Mermaid
Detail of a mermaid with a mirror and comb and a traveller being bitten by a dog: Additional MS 42130, f. 70v.

Wodewose

Another anthropomorphised beast often found in medieval manuscripts is the mighty wodewose, a mythical forest-dwelling wildman. Those wishing for a more detailed account of the common characteristics of this wild beast should consult our own field guide to wodewoses.

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A wodewose from the Luttrell Psalter: Additional MS 42130, f. 70r.

We are delighted to announce that, next autumn, the British Library will be staging a major exhibition devoted to the Harry Potter novels of J. K. Rowling. Harry Potter: A History of Magic will run from 20 October 2017 until 28 February 2018, and is curated by a team led by medieval manuscripts curator Julian Harrison: here is his article The Magic of the British Library. We love the fact that many of the fantastic beasts found in the Harry Potter books were inspired by their classical and medieval ancestors; and we hope that they also fascinate the readers of our blog!

Becky Lawton and Julian Harrison

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01 December 2016

A Calendar Page for December 2016

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For more information about the Bedford Hours, please see our post for January 2016; for more on medieval calendars in general, our original calendar post is an excellent guide.

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Calendar page for December from the Bedford Hours, France (Paris), c. 1410-1430,
Add MS 18850, f. 12r

The calendar pages for the month of December in the Bedford Hours are filled with golden-lettered saints’ and feast days, fitting for this month of celebration. 

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Detail of miniatures of a man killing a pig and the zodiac sign Capricorn, from the calendar page for December,
Add MS 18850, f. 12r

In November we saw pigs gorging themselves on acorns, but the day of reckoning is at hand in December.  On the lower left of the first folio for this month is a miniature of a peasant about to slaughter a fattened hog, raising an enormous cudgel above his head.  The hog on the ground looks slightly concerned about the situation it finds itself in (but probably not nearly enough).  On the right is a lovely goat-snail hybrid sitting at east in a landscape, for the zodiac sign Capricorn. 

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Detail of a marginal roundel of the ‘monarche du monde’, from the calendar page for December,
Add MS 18850, f. 12r

On the middle right of the folio is a miniature of a crowned and bearded man, holding an orb and a sword.  He is described in the banner above him as the ‘monarche du monde’ (emperor of the world).  The rubrics describe how December is ‘named from the number decem (ten)’ and is dedicated to the ’10 principal kings who the Romans had dominion over’.   These ten dominions, which included Greece, Persia, Chaldea, Egypt, Syria and Italy, are illustrated by the ten segments of the landscape in which the Emperor is standing (or hovering, really).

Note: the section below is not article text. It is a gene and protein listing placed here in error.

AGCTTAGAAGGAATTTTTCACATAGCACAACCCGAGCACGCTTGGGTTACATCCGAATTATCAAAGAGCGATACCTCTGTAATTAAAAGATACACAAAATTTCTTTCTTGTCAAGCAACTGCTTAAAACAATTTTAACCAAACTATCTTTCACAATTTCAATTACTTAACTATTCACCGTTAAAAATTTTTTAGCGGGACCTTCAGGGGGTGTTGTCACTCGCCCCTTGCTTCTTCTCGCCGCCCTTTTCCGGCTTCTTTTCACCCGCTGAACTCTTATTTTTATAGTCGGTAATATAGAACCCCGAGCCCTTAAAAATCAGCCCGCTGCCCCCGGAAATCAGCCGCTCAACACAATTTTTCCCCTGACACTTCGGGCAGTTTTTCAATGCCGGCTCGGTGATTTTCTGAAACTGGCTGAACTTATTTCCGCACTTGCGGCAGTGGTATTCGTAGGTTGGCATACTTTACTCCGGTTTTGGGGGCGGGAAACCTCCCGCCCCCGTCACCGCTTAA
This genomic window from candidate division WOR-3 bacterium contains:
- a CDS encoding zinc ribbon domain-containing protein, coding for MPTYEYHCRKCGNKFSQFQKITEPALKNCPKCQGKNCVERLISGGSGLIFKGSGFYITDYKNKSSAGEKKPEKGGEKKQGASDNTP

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Calendar page for December,
Add MS 18850, f. 12v

More on this glorious month follows.  Among the remainder of the saints’ days for December (including an un-erased feast of St Thomas Becket, interestingly) are two final marginal roundel paintings.  On the middle left is a scene of pleasure: in the foreground some lords and ladies are feasting while behind them two gloriously-attired knights are tilting at each other.  The rubrics at the bottom of the folio tell us how during the month of December ‘knights performed jousts and lived deliciously because the country was at peace’.  A lovely image.   The rubrics go on to describe how ‘Seneca teaches that in the month of December one should live soberly’, and the final miniature appears to depict Seneca instructing a group of men (including a king) thusly.  It has to be said, however, that while Seneca’s audience appears less than overwhelmed with enthusiasm for his advice. 

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Detail of marginal roundels of aristocratic pleasures and Seneca speaking to people, from the calendar page for December,
Add MS 18850, f. 12v

May you have a very happy December and all the best in the new year!

-   Sarah J Biggs (with many thanks again to Chantry Westwell for her French translations!)

30 November 2016

Turning the Tide

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1000 years ago, on 30 November 1016, the Scandinavian leader Cnut became king of all England following the death of Edmund Ironside. What do you know about King Cnut? Ask a British or Danish person of a certain age, and they’ll probably tell you the story about King Cnut and the sea. According to this story, King Cnut sat on the seashore and tried to command the tide not to touch his feet, but the sea ignored him. This image is still used by modern political commentators to mock politicians who vainly fight against real or figurative tides of change.

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Detail of King Cnut, from the New Minster Liber Vitae, England (New Minster, Winchester), c. 1031, Stowe MS 944, f. 6r.